In recent months, Metropolitan leaders have defended the integrity of their rate-setting process and disputed many of the water authority’s claims. The water authority sued Metropolitan in 2010 for allegedly setting rates so that San Diegans subsidize other Southern California ratepayers. There’s been no ruling on the substance of the case, which could be worth billions of dollars in coming decades.

The San Diego water authority has launched a new website — — “to provide greater information and transparency into the powerful and secretive Metropolitan Water District of Southern California.”

Metropolitan serves 19 million people in six counties by importing water from Northern California and the Colorado River. It is the largest supplier for the San Diego County Water Authority, which has been trying for years to reduce its reliance on MWD. The Southern California supplier is run by a 37-member regional board that has left the four San Diego members feeling outnumbered.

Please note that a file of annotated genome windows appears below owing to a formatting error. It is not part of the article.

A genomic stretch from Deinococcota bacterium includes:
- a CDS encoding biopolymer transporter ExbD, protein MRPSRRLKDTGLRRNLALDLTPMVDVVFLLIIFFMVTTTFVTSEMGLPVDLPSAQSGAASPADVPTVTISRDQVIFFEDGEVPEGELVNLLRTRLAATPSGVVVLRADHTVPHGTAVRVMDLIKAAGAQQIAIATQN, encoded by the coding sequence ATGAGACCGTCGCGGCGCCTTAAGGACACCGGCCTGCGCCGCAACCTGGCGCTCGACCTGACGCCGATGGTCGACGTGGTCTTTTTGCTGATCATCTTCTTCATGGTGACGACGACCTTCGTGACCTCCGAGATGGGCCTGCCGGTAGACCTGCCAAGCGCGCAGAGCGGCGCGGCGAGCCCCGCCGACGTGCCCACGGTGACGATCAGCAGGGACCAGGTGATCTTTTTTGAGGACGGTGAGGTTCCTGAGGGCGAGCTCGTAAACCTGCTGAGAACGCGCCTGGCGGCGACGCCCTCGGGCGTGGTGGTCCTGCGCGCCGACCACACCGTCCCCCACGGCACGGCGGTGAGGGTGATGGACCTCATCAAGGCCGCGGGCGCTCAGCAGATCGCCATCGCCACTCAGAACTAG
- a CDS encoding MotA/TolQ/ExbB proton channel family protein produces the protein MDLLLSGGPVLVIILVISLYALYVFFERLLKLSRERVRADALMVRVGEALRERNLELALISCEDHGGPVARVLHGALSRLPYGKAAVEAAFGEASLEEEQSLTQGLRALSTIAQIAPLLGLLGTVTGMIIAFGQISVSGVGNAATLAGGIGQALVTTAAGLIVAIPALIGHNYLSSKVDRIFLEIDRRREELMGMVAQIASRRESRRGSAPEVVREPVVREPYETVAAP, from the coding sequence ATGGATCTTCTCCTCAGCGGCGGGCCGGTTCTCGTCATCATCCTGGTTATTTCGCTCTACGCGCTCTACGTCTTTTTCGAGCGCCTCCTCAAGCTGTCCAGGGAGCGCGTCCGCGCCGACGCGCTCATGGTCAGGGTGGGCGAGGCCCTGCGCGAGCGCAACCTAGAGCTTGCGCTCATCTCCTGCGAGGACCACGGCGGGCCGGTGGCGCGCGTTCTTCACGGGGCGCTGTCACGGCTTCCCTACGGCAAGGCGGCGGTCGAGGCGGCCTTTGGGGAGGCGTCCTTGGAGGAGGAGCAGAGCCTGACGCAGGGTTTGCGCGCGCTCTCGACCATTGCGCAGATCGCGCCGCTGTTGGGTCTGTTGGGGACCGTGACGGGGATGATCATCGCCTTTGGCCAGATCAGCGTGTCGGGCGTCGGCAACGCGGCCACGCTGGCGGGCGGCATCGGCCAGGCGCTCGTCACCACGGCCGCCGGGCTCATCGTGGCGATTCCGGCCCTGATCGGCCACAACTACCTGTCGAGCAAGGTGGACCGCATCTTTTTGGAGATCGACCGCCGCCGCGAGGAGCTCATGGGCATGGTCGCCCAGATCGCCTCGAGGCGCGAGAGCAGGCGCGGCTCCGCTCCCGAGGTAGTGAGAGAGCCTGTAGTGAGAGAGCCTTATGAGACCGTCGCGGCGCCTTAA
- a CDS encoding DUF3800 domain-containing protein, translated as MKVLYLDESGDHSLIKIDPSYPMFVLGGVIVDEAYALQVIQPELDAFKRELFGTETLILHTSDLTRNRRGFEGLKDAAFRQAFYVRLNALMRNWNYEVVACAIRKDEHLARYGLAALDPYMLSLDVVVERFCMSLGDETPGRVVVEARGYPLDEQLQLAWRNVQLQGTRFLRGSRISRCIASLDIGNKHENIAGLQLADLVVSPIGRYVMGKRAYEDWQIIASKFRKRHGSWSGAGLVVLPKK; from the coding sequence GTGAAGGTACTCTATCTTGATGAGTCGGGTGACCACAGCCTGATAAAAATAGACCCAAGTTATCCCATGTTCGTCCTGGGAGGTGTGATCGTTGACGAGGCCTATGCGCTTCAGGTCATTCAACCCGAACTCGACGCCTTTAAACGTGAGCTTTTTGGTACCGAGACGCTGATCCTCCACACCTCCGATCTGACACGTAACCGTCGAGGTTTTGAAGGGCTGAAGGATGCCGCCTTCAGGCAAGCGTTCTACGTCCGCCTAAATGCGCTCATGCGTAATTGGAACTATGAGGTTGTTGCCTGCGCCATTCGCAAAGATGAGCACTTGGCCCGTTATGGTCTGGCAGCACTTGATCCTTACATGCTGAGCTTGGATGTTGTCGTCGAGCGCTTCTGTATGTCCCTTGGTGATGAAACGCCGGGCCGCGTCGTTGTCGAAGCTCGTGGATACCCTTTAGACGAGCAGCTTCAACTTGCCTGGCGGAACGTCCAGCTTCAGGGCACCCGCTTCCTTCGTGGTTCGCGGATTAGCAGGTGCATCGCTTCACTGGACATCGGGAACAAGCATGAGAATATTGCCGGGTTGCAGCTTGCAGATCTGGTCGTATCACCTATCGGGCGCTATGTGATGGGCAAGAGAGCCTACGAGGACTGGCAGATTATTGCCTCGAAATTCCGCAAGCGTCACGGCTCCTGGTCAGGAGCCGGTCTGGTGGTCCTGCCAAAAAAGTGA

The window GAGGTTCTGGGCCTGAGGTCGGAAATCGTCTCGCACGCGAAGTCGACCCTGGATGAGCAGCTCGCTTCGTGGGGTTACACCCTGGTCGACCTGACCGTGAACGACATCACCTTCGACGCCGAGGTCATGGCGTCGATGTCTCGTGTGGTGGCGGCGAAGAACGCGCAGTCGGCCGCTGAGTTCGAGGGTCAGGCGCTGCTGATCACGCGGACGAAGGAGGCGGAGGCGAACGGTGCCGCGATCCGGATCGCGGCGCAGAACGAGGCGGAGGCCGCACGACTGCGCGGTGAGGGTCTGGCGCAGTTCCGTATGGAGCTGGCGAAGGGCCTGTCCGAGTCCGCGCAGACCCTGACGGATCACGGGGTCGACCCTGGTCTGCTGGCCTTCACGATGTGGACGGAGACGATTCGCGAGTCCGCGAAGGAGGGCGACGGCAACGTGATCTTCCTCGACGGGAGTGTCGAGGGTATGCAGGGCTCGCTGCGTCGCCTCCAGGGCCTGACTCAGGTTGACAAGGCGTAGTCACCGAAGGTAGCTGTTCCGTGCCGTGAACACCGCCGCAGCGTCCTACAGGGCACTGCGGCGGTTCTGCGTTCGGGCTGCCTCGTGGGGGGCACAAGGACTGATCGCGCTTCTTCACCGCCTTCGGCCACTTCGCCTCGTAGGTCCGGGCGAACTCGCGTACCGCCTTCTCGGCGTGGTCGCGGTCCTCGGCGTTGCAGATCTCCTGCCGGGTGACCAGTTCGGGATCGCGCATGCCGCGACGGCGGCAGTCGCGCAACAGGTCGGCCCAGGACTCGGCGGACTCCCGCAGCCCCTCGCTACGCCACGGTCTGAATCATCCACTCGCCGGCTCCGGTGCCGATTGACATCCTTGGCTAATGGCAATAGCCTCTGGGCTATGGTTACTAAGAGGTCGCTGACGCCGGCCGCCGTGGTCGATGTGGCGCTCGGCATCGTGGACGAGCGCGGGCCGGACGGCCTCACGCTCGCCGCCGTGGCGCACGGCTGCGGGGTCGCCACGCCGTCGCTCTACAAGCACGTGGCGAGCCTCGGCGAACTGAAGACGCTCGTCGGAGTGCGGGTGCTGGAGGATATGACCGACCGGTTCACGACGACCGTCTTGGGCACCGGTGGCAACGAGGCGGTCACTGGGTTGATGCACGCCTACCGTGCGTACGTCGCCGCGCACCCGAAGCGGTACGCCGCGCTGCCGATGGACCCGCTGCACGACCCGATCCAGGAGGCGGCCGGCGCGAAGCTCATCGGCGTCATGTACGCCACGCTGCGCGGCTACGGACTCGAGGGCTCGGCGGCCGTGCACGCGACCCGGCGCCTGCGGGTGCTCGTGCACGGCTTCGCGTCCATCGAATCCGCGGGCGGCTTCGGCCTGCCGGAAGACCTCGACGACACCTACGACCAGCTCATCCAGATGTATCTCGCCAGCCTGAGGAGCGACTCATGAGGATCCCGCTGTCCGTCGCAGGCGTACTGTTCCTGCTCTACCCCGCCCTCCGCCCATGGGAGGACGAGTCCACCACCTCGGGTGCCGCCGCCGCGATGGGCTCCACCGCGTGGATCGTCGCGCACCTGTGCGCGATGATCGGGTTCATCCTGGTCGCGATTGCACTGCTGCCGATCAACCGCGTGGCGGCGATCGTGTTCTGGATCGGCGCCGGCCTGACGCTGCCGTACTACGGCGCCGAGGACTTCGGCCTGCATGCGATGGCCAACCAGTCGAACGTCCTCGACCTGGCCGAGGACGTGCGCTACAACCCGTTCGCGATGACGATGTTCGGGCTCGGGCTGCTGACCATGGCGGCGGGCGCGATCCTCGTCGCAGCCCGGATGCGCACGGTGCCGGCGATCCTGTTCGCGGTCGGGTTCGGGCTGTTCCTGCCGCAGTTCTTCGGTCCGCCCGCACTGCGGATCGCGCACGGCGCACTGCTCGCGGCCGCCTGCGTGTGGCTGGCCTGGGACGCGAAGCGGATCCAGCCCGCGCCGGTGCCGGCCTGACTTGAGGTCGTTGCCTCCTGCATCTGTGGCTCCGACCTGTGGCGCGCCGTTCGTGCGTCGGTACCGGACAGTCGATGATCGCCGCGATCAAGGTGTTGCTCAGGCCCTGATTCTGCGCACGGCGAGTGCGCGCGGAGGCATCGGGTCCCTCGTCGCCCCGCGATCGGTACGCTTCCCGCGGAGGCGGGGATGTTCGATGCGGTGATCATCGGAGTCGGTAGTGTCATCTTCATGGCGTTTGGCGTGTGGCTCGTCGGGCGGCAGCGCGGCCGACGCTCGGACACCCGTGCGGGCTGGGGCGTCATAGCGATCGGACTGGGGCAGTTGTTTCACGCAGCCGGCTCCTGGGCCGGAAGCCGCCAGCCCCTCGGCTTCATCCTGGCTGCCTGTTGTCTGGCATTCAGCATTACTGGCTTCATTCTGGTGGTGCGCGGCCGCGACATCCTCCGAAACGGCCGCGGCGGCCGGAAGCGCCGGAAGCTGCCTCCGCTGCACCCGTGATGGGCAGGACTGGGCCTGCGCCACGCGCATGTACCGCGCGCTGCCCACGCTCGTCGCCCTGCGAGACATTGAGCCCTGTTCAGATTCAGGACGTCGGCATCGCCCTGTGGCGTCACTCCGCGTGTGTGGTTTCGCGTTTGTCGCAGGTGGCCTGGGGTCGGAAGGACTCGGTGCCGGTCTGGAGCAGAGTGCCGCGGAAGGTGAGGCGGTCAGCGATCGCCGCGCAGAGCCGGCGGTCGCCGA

In a statement on its website, Metropolitan said its proposed annual budgets of nearly $2 billion allow it “to meet key priorities while keeping proposed rates as low as possible.”

Spending over the next two years is expected to include more than $550 million of investments in infrastructure, along with funding for conservation programs and incentives for water recycling projects. Prices also are set to increase Metropolitan’s fiscal reserves.

Metropolitan is considering the 2013 and 2014 rates at a committee hearing on Monday in Los Angeles and the issue is on the full board agenda for Tuesday.

Representing those local agencies, the county water authority complained to Metropolitan this week that the Los Angeles agency did not provide enough public notice about next week’s rate decision.

“Metropolitan’s highly irregular, headlong rush to adopt another two years of water rate increases serves no apparent purpose other than to shorten the time for public review and comment,” said Monday’s letter, signed by four county water authority representatives to Metropolitan’s board.

The letter noted that Metropolitan’s sales had fallen sharply in recent years.

“The (MWD) board has taken no meaningful actions, in terms of programs or staffing, to reduce the expense side of the budget to reflect this dramatic reduction in MWD sales,” San Diego representatives said in February.

Metropolitan said that it has reduced its staff by more than 160 positions in the past three years.

In a related development, water authority officials said Thursday that they have uncovered a plan to disgrace them. Local leaders suspect Metropolitan used an intermediary to pay for a $50,000 analysis of San Diego’s water costs by the Los Angeles County Economic Development Corp.